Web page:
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Re: [std-proposals] Laundering arrays of unknown bound

From: Jason Cobb <jason.e.cobb_at_[hidden]>
Date: Sun, 3 Apr 2022 18:55:10 -0400
On 4/3/22 09:21, Jason McKesson via Std-Proposals wrote:
> I don't believe this is necessary. While `T` may not be implicit
> lifetime, arrays of `T` are. So if your allocator returns a `T*`, if
> the caller uses that `T*` in a way that would require that `T*` to be
> a pointer into an array of `T`, the system will create that array
> around the pointer and declare that the pointer was always a pointer
> to an array of `T`.
>
> It does this without creating the `T` elements of the array.


The text doesn't explicitly say this, but I read the requirements on
allocate() as requiring it to return a pointer to storage for the first
array element (otherwise why would it be required to create an array
object?). If the intent was for it to return a pointer to the array
itself, the return type should be T(*)[].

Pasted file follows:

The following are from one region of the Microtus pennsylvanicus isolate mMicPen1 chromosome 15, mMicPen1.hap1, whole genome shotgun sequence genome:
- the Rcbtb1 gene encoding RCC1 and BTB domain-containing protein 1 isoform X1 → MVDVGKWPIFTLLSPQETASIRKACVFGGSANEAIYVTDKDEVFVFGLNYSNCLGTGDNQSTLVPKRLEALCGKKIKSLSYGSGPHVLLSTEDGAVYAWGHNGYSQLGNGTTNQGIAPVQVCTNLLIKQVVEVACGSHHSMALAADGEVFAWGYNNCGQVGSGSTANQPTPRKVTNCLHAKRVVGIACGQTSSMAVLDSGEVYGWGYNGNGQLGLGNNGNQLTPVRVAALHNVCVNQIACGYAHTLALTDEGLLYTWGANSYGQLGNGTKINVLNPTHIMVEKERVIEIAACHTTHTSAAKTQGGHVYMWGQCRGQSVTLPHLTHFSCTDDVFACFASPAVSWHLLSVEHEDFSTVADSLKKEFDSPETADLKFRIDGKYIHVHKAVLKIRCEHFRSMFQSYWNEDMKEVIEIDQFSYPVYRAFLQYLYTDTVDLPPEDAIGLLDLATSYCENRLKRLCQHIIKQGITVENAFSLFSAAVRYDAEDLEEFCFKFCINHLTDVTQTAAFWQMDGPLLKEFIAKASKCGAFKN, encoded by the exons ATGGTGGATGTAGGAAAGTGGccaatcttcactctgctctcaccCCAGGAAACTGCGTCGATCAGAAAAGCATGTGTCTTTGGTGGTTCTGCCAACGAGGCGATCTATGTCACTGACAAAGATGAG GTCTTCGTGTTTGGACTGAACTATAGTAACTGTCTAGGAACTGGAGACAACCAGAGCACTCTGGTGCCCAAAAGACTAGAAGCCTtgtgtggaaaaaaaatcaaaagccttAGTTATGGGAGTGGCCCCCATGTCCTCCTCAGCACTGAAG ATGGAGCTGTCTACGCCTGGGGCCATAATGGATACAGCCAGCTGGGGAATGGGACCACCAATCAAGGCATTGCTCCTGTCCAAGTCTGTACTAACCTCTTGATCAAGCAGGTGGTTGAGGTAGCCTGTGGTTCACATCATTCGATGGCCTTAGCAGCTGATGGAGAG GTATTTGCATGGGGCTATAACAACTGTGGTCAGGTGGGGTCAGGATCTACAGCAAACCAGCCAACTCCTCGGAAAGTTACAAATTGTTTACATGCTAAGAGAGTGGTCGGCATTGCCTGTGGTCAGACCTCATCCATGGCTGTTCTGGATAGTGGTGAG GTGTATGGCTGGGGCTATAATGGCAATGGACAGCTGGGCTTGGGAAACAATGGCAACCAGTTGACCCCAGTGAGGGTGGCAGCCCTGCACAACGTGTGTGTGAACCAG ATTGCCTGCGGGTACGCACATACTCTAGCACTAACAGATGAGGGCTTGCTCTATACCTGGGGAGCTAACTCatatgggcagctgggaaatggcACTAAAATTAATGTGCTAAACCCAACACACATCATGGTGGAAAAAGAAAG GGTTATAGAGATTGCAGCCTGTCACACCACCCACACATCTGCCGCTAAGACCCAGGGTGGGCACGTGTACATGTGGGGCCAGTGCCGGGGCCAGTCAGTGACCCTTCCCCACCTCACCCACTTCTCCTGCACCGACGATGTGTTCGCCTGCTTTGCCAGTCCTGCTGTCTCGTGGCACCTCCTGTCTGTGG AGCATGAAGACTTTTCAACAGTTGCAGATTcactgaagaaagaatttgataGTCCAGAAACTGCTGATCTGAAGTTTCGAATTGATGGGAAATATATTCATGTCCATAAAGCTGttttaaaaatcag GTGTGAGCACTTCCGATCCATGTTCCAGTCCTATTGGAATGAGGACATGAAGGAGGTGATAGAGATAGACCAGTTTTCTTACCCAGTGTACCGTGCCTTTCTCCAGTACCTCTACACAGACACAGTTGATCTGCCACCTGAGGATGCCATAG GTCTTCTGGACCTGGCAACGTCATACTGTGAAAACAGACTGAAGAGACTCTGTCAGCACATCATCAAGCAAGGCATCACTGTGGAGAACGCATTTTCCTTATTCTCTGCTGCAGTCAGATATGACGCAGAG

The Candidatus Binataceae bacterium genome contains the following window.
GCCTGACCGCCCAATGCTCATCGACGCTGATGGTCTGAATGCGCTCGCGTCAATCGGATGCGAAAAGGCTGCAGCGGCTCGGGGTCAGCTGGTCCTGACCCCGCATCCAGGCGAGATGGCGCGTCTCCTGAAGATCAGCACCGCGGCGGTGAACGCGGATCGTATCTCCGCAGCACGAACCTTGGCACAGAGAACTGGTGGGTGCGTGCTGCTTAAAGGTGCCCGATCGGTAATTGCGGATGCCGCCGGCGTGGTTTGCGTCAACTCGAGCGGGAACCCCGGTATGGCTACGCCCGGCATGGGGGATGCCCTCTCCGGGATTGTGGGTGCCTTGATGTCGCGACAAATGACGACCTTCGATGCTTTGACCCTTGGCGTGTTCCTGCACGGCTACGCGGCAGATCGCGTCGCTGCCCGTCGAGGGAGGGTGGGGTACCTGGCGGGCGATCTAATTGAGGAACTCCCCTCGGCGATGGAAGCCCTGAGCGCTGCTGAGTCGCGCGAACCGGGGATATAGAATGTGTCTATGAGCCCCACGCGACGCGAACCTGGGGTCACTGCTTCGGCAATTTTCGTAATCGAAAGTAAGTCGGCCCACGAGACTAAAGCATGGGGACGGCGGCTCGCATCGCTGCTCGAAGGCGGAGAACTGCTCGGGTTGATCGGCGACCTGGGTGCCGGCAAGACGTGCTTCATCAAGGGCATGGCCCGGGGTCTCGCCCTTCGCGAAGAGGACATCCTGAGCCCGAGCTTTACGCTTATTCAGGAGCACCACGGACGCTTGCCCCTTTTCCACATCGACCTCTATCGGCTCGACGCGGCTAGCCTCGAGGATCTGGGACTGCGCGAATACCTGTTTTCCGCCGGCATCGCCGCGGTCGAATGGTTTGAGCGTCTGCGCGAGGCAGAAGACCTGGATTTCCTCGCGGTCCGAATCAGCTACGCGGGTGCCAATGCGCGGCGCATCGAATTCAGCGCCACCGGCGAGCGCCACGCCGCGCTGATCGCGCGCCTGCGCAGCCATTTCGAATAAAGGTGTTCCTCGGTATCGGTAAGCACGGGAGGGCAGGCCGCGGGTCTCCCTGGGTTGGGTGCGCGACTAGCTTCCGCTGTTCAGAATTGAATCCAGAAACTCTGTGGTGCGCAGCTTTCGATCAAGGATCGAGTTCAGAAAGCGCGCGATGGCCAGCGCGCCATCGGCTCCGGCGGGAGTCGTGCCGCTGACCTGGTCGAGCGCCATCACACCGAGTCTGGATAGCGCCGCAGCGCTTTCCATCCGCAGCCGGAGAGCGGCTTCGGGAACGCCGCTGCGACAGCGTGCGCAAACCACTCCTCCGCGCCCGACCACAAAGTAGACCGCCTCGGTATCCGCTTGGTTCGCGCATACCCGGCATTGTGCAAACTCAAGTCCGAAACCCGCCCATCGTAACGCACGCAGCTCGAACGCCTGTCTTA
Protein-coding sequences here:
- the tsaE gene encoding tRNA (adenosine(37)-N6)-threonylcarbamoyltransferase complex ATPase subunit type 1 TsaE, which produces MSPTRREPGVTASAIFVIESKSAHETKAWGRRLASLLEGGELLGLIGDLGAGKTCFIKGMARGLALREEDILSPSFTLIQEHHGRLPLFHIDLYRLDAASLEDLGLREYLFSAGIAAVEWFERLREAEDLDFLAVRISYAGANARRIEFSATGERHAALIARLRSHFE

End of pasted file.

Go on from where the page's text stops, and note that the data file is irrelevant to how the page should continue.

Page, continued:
But in either case, the question isn't whether implicit object creation
can create a T[n] (I think we all agree that it can), it's whether you
can get a pointer to that T[n] so that you can return it. Your
assertion that the abstract machine will "declare that the pointer was
always a pointer to an array of `T`" isn't supported by the wording.
That is returning a pointer to a suitable created object
([intro.object]/11), and only a small set of functions are described as
doing that: operator new, operator new[], and malloc and friends. Other
ways of allocating memory don't have this privilege. So an allocator
that returns a pointer into a byte[] it has stored array somewhere
doesn't return a pointer to a suitable created object, and thus is stuck
with a pointer to a byte.

-- 
Jason Cobb
Assessor, Rulekeepor, S‚Äčtonemason

Received on 2022-04-03 22:55:13